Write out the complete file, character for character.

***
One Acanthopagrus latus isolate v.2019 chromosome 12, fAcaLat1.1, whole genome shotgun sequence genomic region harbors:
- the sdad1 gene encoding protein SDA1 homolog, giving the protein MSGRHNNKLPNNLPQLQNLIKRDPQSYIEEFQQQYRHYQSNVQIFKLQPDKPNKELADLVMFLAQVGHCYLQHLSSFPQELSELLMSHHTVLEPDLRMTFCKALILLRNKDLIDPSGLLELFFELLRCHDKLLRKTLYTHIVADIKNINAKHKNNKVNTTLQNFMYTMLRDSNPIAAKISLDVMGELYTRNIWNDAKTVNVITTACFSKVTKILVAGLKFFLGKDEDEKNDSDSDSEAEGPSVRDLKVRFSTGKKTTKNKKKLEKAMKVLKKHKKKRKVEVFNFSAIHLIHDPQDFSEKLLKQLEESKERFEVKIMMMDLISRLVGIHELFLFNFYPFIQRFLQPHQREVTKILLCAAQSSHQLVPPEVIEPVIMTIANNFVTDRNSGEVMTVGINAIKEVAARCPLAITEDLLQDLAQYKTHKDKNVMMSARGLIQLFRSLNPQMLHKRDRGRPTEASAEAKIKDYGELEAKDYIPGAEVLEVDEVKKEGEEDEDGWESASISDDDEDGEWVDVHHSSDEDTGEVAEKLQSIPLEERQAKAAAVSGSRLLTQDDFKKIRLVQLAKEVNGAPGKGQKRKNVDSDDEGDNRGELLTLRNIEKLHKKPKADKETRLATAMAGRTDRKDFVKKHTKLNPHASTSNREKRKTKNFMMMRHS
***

One Acanthopagrus latus isolate v.2019 chromosome 12, fAcaLat1.1, whole genome shotgun sequence genomic region harbors:
- the sdad1 gene encoding protein SDA1 homolog, giving the protein MSGRHNNKLPNNLPQLQNLIKRDPQSYIEEFQQQYRHYQSNVQIFKLQPDKPNKELADLVMFLAQVGHCYLQHLSSFPQELSELLMSHHTVLEPDLRMTFCKALILLRNKDLIDPSGLLELFFELLRCHDKLLRKTLYTHIVADIKNINAKHKNNKVNTTLQNFMYTMLRDSNPIAAKISLDVMGELYTRNIWNDAKTVNVITTACFSKVTKILVAGLKFFLGKDEDEKNDSDSDSEAEGPSVRDLKVRFSTGKKTTKNKKKLEKAMKVLKKHKKKRKVEVFNFSAIHLIHDPQDFSEKLLKQLEESKERFEVKIMMMDLISRLVGIHELFLFNFYPFIQRFLQPHQREVTKILLCAAQSSHQLVPPEVIEPVIMTIANNFVTDRNSGEVMTVGINAIKEVAARCPLAITEDLLQDLAQYKTHKDKNVMMSARGLIQLFRSLNPQMLHKRDRGRPTEASAEAKIKDYGELEAKDYIPGAEVLEVDEVKKEGEEDEDGWESASISDDDEDGEWVDVHHSSDEDTGEVAEKLQSIPLEERQAKAAAVSGSRLLTQDDFKKIRLVQLAKEVNGAPGKGQKRKNVDSDDEGDNRGELLTLRNIEKLHKKPKADKETRLATAMAGRTDRKDFVKKHTKLNPHASTSNREKRKTKNFMMMRHS